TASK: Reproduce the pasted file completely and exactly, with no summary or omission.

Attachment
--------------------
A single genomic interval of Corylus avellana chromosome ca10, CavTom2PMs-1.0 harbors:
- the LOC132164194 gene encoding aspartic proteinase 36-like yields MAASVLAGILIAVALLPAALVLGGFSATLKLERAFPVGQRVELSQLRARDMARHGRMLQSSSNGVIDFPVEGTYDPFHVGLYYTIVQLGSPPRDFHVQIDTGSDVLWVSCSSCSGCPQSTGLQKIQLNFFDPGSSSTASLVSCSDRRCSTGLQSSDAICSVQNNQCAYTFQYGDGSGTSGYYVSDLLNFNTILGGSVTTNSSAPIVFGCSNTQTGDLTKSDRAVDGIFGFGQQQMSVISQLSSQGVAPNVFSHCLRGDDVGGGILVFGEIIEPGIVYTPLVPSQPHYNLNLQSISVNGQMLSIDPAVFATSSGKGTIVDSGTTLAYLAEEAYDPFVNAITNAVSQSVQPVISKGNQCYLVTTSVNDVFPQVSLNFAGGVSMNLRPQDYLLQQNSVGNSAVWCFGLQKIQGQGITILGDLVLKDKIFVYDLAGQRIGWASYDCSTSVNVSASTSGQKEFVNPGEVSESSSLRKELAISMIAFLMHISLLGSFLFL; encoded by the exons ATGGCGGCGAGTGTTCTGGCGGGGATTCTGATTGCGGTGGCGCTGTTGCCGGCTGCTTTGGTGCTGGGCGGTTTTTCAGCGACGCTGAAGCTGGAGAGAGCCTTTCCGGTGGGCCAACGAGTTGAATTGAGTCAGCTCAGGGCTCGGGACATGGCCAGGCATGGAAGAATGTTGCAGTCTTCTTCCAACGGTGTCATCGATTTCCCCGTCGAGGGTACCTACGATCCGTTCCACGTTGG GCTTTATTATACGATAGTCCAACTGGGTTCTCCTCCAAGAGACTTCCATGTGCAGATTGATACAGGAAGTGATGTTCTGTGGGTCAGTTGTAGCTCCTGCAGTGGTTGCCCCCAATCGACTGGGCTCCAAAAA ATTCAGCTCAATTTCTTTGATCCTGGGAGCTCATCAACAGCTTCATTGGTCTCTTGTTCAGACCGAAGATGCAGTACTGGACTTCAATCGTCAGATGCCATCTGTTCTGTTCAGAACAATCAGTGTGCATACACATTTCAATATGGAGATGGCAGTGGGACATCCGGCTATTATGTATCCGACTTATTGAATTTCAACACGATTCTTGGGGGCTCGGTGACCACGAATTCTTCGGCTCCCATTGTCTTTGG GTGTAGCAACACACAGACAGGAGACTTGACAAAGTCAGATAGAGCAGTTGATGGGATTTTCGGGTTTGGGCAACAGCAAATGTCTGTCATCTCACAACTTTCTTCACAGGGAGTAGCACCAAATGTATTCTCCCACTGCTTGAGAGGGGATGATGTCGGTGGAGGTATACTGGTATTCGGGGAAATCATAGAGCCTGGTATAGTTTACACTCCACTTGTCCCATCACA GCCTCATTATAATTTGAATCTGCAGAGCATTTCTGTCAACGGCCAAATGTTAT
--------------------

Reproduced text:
A single genomic interval of Corylus avellana chromosome ca10, CavTom2PMs-1.0 harbors:
- the LOC132164194 gene encoding aspartic proteinase 36-like yields MAASVLAGILIAVALLPAALVLGGFSATLKLERAFPVGQRVELSQLRARDMARHGRMLQSSSNGVIDFPVEGTYDPFHVGLYYTIVQLGSPPRDFHVQIDTGSDVLWVSCSSCSGCPQSTGLQKIQLNFFDPGSSSTASLVSCSDRRCSTGLQSSDAICSVQNNQCAYTFQYGDGSGTSGYYVSDLLNFNTILGGSVTTNSSAPIVFGCSNTQTGDLTKSDRAVDGIFGFGQQQMSVISQLSSQGVAPNVFSHCLRGDDVGGGILVFGEIIEPGIVYTPLVPSQPHYNLNLQSISVNGQMLSIDPAVFATSSGKGTIVDSGTTLAYLAEEAYDPFVNAITNAVSQSVQPVISKGNQCYLVTTSVNDVFPQVSLNFAGGVSMNLRPQDYLLQQNSVGNSAVWCFGLQKIQGQGITILGDLVLKDKIFVYDLAGQRIGWASYDCSTSVNVSASTSGQKEFVNPGEVSESSSLRKELAISMIAFLMHISLLGSFLFL; encoded by the exons ATGGCGGCGAGTGTTCTGGCGGGGATTCTGATTGCGGTGGCGCTGTTGCCGGCTGCTTTGGTGCTGGGCGGTTTTTCAGCGACGCTGAAGCTGGAGAGAGCCTTTCCGGTGGGCCAACGAGTTGAATTGAGTCAGCTCAGGGCTCGGGACATGGCCAGGCATGGAAGAATGTTGCAGTCTTCTTCCAACGGTGTCATCGATTTCCCCGTCGAGGGTACCTACGATCCGTTCCACGTTGG GCTTTATTATACGATAGTCCAACTGGGTTCTCCTCCAAGAGACTTCCATGTGCAGATTGATACAGGAAGTGATGTTCTGTGGGTCAGTTGTAGCTCCTGCAGTGGTTGCCCCCAATCGACTGGGCTCCAAAAA ATTCAGCTCAATTTCTTTGATCCTGGGAGCTCATCAACAGCTTCATTGGTCTCTTGTTCAGACCGAAGATGCAGTACTGGACTTCAATCGTCAGATGCCATCTGTTCTGTTCAGAACAATCAGTGTGCATACACATTTCAATATGGAGATGGCAGTGGGACATCCGGCTATTATGTATCCGACTTATTGAATTTCAACACGATTCTTGGGGGCTCGGTGACCACGAATTCTTCGGCTCCCATTGTCTTTGG GTGTAGCAACACACAGACAGGAGACTTGACAAAGTCAGATAGAGCAGTTGATGGGATTTTCGGGTTTGGGCAACAGCAAATGTCTGTCATCTCACAACTTTCTTCACAGGGAGTAGCACCAAATGTATTCTCCCACTGCTTGAGAGGGGATGATGTCGGTGGAGGTATACTGGTATTCGGGGAAATCATAGAGCCTGGTATAGTTTACACTCCACTTGTCCCATCACA GCCTCATTATAATTTGAATCTGCAGAGCATTTCTGTCAACGGCCAAATGTTAT